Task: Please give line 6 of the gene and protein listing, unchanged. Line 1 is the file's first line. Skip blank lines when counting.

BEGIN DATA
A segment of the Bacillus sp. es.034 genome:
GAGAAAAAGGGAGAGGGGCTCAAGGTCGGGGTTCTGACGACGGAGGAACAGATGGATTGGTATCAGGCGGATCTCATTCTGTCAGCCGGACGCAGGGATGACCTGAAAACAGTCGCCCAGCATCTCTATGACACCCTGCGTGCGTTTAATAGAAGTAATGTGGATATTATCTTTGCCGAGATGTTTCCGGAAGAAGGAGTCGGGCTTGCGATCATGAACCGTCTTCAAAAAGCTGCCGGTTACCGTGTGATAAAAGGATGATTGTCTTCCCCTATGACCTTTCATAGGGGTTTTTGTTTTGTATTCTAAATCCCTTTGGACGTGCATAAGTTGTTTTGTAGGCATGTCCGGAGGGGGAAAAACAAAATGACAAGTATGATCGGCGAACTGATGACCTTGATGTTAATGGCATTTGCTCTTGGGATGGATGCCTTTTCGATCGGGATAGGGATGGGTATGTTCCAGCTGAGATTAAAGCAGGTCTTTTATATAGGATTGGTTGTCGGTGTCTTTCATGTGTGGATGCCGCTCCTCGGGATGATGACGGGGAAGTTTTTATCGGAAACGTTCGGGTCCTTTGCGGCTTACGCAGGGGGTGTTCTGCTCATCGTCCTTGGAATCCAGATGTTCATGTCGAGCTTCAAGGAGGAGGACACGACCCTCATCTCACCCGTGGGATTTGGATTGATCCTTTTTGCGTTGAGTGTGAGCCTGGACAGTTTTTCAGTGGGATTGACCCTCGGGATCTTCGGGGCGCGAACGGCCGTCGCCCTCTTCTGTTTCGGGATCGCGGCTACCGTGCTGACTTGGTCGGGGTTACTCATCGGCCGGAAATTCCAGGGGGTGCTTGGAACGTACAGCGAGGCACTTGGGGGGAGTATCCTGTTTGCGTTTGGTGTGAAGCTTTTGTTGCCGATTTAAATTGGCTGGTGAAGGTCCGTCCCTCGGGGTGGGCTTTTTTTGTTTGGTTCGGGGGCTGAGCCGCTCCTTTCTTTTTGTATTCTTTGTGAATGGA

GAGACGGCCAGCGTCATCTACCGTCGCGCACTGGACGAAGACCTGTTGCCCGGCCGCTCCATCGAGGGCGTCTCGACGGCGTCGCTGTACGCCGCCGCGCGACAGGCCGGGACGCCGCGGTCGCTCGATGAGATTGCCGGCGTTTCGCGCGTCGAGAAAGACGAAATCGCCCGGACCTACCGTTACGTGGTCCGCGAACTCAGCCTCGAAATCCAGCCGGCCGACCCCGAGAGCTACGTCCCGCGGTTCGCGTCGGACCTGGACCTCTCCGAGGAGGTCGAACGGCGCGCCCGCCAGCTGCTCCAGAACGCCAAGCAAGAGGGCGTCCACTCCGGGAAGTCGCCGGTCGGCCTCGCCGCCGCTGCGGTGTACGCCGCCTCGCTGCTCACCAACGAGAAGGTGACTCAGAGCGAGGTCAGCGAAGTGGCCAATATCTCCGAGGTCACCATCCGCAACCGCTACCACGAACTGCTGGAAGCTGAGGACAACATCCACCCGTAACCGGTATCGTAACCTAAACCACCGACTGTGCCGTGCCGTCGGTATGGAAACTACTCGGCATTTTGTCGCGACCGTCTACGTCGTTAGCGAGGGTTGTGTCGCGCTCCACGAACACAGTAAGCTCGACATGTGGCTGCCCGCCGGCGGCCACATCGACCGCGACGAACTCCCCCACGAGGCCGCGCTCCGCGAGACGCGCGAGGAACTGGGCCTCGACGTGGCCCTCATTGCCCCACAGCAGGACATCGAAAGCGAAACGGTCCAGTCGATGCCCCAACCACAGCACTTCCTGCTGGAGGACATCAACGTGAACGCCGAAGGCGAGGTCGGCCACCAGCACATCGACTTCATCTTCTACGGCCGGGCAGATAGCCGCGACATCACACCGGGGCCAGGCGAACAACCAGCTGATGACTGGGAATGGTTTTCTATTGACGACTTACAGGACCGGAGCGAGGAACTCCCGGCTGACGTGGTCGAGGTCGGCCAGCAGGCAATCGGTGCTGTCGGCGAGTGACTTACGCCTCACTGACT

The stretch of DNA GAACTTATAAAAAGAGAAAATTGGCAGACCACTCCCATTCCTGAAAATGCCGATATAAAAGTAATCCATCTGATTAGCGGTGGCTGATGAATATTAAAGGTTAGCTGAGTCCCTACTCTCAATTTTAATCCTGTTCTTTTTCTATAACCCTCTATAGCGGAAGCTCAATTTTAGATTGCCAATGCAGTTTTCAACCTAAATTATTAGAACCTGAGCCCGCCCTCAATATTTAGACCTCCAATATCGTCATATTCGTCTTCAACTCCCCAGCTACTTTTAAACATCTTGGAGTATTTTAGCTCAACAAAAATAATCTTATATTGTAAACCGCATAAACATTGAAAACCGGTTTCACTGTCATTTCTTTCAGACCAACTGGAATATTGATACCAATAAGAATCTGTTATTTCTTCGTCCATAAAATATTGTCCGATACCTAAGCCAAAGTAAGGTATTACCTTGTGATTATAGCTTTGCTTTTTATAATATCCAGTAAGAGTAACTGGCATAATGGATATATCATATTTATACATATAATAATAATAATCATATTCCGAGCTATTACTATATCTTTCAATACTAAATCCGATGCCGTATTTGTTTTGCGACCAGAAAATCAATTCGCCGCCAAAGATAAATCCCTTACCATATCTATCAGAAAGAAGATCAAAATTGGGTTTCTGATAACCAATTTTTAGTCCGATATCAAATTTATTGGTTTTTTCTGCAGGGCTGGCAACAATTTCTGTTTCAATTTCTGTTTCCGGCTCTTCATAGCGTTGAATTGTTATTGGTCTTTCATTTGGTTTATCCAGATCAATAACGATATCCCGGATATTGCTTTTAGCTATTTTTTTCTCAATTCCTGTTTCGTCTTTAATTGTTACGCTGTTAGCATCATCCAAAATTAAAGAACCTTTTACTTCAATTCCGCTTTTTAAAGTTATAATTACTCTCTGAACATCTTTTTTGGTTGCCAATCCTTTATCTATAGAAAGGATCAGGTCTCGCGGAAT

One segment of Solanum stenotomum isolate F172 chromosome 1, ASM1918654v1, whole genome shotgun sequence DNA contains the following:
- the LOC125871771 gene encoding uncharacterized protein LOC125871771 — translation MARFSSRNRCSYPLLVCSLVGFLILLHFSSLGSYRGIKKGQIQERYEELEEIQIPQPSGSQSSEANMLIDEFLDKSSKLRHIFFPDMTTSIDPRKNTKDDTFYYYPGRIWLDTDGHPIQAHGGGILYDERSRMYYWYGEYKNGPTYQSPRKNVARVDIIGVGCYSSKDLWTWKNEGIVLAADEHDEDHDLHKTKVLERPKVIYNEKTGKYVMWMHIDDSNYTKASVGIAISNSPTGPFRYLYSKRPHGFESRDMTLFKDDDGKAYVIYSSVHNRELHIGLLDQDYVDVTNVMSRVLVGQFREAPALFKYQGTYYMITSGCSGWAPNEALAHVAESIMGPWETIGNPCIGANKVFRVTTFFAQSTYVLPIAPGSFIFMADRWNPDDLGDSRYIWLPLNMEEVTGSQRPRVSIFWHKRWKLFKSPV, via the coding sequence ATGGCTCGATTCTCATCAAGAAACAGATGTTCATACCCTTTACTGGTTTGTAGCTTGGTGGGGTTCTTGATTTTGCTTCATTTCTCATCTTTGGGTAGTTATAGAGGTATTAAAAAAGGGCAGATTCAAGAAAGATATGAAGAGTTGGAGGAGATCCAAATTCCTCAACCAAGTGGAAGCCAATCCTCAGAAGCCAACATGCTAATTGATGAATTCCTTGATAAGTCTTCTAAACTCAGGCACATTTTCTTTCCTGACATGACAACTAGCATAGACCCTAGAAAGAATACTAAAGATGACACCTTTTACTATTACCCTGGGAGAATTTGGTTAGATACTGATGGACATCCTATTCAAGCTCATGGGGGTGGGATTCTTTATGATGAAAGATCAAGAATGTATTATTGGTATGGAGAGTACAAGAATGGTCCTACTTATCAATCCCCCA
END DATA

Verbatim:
- the LOC125871771 gene encoding uncharacterized protein LOC125871771 — translation MARFSSRNRCSYPLLVCSLVGFLILLHFSSLGSYRGIKKGQIQERYEELEEIQIPQPSGSQSSEANMLIDEFLDKSSKLRHIFFPDMTTSIDPRKNTKDDTFYYYPGRIWLDTDGHPIQAHGGGILYDERSRMYYWYGEYKNGPTYQSPRKNVARVDIIGVGCYSSKDLWTWKNEGIVLAADEHDEDHDLHKTKVLERPKVIYNEKTGKYVMWMHIDDSNYTKASVGIAISNSPTGPFRYLYSKRPHGFESRDMTLFKDDDGKAYVIYSSVHNRELHIGLLDQDYVDVTNVMSRVLVGQFREAPALFKYQGTYYMITSGCSGWAPNEALAHVAESIMGPWETIGNPCIGANKVFRVTTFFAQSTYVLPIAPGSFIFMADRWNPDDLGDSRYIWLPLNMEEVTGSQRPRVSIFWHKRWKLFKSPV, via the coding sequence ATGGCTCGATTCTCATCAAGAAACAGATGTTCATACCCTTTACTGGTTTGTAGCTTGGTGGGGTTCTTGATTTTGCTTCATTTCTCATCTTTGGGTAGTTATAGAGGTATTAAAAAAGGGCAGATTCAAGAAAGATATGAAGAGTTGGAGGAGATCCAAATTCCTCAACCAAGTGGAAGCCAATCCTCAGAAGCCAACATGCTAATTGATGAATTCCTTGATAAGTCTTCTAAACTCAGGCACATTTTCTTTCCTGACATGACAACTAGCATAGACCCTAGAAAGAATACTAAAGATGACACCTTTTACTATTACCCTGGGAGAATTTGGTTAGATACTGATGGACATCCTATTCAAGCTCATGGGGGTGGGATTCTTTATGATGAAAGATCAAGAATGTATTATTGGTATGGAGAGTACAAGAATGGTCCTACTTATCAATCCCCCA